One of the great pleasures of the Finborough Theatre is rediscovering forgotten plays. The intimacy of the venue, the pitch perfect casting and direction – this venue specializes in reanimating the quaint and making it live. Cyril’s Success, a burlesque by H.J. Byron, was last performed 127 years ago in London. Given the passage of time one’s entitled to ask, do the jokes still land? The good news is that they do. The prolific playwright wrote many pantomimes and this bawdy play shares many of the tropes – riotous word play, asides to the audience, comic exaggeration and lashings of dry wit. It is in turn, broad, farcical and sentimental, and whereas the mawkishness may have aged (though you’re more than primed to embrace it), the self-referential asides, poking fun at theatre, the acting profession, and the critics, has not.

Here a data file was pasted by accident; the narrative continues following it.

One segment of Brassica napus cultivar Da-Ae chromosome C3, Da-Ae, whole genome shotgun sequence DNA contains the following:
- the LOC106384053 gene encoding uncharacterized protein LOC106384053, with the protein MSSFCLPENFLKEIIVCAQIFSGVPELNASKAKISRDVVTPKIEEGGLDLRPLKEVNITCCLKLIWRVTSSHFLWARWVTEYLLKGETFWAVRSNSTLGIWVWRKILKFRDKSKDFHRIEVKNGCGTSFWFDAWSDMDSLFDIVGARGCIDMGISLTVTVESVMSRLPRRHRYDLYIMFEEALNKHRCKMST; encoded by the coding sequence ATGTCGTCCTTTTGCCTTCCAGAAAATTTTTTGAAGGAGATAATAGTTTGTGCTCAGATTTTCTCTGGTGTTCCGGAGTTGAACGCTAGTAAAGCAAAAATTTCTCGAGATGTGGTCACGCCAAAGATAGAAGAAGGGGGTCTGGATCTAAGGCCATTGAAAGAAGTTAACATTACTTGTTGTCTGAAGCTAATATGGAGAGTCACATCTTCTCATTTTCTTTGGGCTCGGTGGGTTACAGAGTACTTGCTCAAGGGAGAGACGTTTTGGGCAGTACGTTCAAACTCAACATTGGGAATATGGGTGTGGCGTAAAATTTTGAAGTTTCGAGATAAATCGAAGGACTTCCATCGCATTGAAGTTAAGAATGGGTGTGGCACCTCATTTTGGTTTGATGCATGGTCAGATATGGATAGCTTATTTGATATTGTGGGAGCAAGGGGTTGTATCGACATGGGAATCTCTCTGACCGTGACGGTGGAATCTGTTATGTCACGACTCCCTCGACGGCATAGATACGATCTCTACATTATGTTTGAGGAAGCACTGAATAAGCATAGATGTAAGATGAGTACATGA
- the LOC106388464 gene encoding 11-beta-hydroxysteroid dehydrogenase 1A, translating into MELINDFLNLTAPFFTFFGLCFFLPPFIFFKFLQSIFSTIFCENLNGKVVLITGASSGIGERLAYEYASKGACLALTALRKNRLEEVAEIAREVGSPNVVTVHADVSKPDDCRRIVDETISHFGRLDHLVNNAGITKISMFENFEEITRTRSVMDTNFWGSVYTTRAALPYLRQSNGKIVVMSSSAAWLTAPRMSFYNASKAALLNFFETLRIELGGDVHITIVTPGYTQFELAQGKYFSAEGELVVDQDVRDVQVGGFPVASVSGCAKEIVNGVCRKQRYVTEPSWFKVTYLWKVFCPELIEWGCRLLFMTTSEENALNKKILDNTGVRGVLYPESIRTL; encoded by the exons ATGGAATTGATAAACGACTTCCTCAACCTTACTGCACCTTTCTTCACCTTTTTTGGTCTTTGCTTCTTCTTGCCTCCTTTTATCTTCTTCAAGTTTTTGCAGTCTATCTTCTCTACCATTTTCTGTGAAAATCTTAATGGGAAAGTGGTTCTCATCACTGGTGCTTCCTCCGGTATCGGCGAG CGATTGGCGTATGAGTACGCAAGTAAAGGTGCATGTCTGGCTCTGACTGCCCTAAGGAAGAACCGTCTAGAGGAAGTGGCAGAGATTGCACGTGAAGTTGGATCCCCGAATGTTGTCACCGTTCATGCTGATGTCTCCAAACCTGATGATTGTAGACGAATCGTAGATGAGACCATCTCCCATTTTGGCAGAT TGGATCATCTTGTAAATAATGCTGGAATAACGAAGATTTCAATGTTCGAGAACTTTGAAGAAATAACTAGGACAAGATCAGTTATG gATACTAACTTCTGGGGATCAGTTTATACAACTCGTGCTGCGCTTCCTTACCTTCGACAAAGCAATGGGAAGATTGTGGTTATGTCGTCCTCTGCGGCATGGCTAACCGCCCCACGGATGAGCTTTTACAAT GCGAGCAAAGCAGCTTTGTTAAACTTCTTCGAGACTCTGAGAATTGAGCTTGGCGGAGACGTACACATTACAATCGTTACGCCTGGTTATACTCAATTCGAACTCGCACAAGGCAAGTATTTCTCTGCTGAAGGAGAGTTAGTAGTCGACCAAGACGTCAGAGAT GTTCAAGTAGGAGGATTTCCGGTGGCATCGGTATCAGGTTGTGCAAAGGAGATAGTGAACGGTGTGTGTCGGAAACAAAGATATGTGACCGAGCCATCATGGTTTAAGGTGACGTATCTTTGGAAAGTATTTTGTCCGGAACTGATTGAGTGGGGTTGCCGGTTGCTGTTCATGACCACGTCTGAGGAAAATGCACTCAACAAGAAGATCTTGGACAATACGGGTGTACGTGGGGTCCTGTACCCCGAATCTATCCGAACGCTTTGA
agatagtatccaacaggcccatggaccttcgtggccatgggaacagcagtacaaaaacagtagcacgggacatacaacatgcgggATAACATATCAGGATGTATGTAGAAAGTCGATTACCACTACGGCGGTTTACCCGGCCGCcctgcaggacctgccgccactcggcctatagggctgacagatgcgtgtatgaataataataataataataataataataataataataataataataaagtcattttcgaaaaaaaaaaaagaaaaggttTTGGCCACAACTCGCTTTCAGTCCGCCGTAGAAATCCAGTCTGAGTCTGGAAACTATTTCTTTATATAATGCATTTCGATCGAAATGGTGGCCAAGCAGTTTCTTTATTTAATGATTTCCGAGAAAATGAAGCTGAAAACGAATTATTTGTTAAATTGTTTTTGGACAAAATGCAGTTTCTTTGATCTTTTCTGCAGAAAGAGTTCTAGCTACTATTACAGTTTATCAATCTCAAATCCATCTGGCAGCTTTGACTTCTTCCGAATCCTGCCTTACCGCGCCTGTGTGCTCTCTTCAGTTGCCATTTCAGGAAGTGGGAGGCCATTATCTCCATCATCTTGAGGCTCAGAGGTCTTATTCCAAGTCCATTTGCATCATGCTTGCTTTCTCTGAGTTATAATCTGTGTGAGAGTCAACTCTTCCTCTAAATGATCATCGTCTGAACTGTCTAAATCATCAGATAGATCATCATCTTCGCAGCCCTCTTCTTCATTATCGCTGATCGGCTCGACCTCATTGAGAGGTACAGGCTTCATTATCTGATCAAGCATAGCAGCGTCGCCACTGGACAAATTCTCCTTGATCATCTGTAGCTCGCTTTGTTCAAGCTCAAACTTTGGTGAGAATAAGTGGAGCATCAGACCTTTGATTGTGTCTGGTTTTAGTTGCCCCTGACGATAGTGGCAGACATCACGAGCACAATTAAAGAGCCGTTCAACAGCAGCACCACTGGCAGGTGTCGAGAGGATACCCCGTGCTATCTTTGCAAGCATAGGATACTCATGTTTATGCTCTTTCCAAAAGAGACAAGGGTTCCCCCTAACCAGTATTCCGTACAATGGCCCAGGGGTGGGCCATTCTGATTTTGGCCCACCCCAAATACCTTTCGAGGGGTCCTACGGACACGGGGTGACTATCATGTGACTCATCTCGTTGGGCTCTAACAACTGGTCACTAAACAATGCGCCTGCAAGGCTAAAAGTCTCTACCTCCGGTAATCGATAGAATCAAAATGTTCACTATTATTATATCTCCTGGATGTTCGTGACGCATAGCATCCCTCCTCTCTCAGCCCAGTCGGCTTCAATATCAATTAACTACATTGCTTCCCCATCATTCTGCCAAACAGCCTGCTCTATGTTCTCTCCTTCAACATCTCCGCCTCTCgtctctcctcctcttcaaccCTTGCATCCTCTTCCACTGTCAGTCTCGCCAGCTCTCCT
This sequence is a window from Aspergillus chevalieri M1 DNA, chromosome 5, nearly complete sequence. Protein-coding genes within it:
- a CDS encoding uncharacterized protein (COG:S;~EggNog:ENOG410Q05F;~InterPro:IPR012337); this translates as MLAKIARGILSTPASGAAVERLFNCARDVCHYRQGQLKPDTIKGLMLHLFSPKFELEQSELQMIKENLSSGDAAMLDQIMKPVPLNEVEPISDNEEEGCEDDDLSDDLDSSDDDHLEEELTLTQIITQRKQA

What a joy it is to see a 150 year-old play and discover, with only a modest mental adjustment, Byron’s great sense of humour – his taste for silliness, absurdity and the sending up of theatrical convention. It’s as joyful and sharp as, one imagines, it ever was.
As we’ve come to expect from a Finborough production, director Hannah Boland Moore, and a cracking cast headed by Isabella Marshall and Tim Gibson, evoke the spirit of the age, delivering a show that reproduces this now passé genre with great fidelity. We’re reminded, in more cynical times, why H.J. Byron was one of the most successful playwrights of his day. His gift, showcased here, was to be able to craft great crowd pleasers. Cyril’s Success has a lot of fun pricking pomposity and sending up social niceties. For the modern patron there’s an insight into Victorian audiences, in turn as sophisticated and broad as we are today, who liked a bit of both in their lampoons.
A charming and funny evening, then. We’re indebted to the Finborough for plucking this one from obscurity. See it while you can.